The ideal treatment plan for radiotherapy is determined by the prescription dose and the positional relationship between the target and organ at risk (OAR). The ideal treatment plan concentrates high and uniform doses on the target while maintaining a low OAR dose. If the complexity of the treatment plan can be determined in advance from the ideal treatment plan, the determination of error factors in dose verification can be simplified. In this study, we analyzed the complexity of the ideal treatment plan and the results of known dose verification and examined whether it is possible to improve the efficiency of the quality of dose verification and that of medical safety in radiotherapy. The efficiency of medical safety in radiotherapy means providing appropriate and safe radiotherapy while reducing the time required for dose verification by simplifying dose verification.

PlanIQ (Sun Nuclear, Melbourne, FL, United States) has been marketed as a quality assurance software for treatment planning. It scores the quality of treatment plans, objectively evaluates them, and calculates the ideal dose-volume histogram (DVH), which is expected to be used in clinical applications. Previous studies have evaluated the quality of treatment plans using PlanIQ [6–8] and improved the treatment plans before and after the intervention of PlanIQ [9–11]. However, no study has examined the efficiency of dose verification and dose validation using ideal treatment plans. In this study, we investigated whether the results of dose verification can be predicted by discriminating the complexity of the treatment plan from the score of the ideal treatment plan using PlanIQ. If the results of dose verification can be determined in advance from the scores of ideal treatment plans, it can improve the efficiency of quality control of linac and dose verification.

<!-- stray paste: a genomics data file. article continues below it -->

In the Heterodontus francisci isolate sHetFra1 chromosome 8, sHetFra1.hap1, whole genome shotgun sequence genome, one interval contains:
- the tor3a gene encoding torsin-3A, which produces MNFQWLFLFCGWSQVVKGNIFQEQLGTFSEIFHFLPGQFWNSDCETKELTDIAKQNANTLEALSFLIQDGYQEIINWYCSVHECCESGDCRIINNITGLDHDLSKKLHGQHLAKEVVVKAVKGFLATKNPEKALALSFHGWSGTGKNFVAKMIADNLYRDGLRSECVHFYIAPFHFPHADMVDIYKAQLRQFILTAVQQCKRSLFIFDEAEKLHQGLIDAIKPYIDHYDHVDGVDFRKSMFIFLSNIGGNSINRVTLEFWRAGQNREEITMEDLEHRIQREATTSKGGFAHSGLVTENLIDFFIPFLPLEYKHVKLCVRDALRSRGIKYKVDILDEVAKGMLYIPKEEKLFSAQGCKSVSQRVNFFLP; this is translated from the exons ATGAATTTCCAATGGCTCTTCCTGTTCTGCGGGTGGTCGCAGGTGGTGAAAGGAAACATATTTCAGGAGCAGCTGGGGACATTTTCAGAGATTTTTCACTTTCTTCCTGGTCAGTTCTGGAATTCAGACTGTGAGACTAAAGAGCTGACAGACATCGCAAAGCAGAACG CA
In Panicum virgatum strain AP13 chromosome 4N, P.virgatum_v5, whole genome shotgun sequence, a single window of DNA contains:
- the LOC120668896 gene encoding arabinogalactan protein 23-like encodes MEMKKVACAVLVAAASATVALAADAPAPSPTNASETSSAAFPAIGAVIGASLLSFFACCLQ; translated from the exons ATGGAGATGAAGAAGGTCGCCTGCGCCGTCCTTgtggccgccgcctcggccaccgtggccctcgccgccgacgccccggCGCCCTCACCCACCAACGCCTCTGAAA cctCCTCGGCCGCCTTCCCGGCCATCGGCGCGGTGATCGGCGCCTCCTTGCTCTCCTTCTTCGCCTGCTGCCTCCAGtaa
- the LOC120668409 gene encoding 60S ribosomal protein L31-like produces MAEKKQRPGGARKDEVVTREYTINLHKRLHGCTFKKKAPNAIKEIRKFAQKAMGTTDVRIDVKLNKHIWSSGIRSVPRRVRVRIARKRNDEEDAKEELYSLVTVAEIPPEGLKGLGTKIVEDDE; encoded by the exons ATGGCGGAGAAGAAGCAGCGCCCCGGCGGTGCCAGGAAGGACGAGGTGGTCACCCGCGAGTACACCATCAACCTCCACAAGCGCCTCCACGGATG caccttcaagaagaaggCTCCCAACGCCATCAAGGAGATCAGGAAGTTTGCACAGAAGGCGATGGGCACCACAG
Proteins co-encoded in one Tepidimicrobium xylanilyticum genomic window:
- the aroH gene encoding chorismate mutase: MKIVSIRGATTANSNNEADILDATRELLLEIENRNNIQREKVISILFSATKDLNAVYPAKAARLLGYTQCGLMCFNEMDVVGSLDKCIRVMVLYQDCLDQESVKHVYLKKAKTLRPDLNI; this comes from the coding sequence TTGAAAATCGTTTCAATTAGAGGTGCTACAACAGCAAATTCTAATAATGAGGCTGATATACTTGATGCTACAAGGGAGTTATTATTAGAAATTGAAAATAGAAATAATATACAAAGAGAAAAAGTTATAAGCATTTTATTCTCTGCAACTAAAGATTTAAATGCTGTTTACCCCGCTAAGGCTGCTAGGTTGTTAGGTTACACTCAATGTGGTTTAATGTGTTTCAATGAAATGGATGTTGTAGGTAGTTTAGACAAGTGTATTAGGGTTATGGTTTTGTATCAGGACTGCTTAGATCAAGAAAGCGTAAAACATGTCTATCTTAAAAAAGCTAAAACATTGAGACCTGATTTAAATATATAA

Materials and methods

Patients and clinical plans